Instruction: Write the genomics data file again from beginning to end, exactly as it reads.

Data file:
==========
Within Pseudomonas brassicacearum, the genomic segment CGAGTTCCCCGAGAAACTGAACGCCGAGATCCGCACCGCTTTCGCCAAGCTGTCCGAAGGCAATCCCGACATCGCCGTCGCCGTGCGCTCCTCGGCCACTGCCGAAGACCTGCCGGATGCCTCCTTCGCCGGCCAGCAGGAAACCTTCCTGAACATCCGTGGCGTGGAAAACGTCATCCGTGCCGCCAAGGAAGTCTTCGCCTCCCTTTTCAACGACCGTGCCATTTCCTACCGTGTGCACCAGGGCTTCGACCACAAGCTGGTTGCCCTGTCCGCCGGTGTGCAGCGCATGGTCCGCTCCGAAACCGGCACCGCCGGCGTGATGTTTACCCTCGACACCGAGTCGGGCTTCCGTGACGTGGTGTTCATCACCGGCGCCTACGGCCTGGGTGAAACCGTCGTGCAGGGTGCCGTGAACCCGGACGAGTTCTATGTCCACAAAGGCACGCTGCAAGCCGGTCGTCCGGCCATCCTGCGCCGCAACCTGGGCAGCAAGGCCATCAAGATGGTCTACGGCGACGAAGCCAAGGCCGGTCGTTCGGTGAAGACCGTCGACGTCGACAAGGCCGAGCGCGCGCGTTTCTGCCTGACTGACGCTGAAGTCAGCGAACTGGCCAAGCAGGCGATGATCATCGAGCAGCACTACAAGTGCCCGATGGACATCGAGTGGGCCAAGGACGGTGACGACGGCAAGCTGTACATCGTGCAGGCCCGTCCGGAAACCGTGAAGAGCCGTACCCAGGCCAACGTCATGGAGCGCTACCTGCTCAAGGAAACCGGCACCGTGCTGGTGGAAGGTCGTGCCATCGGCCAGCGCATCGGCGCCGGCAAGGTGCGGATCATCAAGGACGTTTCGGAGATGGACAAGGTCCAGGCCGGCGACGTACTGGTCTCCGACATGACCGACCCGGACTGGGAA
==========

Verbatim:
Within Pseudomonas brassicacearum, the genomic segment CGAGTTCCCCGAGAAACTGAACGCCGAGATCCGCACCGCTTTCGCCAAGCTGTCCGAAGGCAATCCCGACATCGCCGTCGCCGTGCGCTCCTCGGCCACTGCCGAAGACCTGCCGGATGCCTCCTTCGCCGGCCAGCAGGAAACCTTCCTGAACATCCGTGGCGTGGAAAACGTCATCCGTGCCGCCAAGGAAGTCTTCGCCTCCCTTTTCAACGACCGTGCCATTTCCTACCGTGTGCACCAGGGCTTCGACCACAAGCTGGTTGCCCTGTCCGCCGGTGTGCAGCGCATGGTCCGCTCCGAAACCGGCACCGCCGGCGTGATGTTTACCCTCGACACCGAGTCGGGCTTCCGTGACGTGGTGTTCATCACCGGCGCCTACGGCCTGGGTGAAACCGTCGTGCAGGGTGCCGTGAACCCGGACGAGTTCTATGTCCACAAAGGCACGCTGCAAGCCGGTCGTCCGGCCATCCTGCGCCGCAACCTGGGCAGCAAGGCCATCAAGATGGTCTACGGCGACGAAGCCAAGGCCGGTCGTTCGGTGAAGACCGTCGACGTCGACAAGGCCGAGCGCGCGCGTTTCTGCCTGACTGACGCTGAAGTCAGCGAACTGGCCAAGCAGGCGATGATCATCGAGCAGCACTACAAGTGCCCGATGGACATCGAGTGGGCCAAGGACGGTGACGACGGCAAGCTGTACATCGTGCAGGCCCGTCCGGAAACCGTGAAGAGCCGTACCCAGGCCAACGTCATGGAGCGCTACCTGCTCAAGGAAACCGGCACCGTGCTGGTGGAAGGTCGTGCCATCGGCCAGCGCATCGGCGCCGGCAAGGTGCGGATCATCAAGGACGTTTCGGAGATGGACAAGGTCCAGGCCGGCGACGTACTGGTCTCCGACATGACCGACCCGGACTGGGAA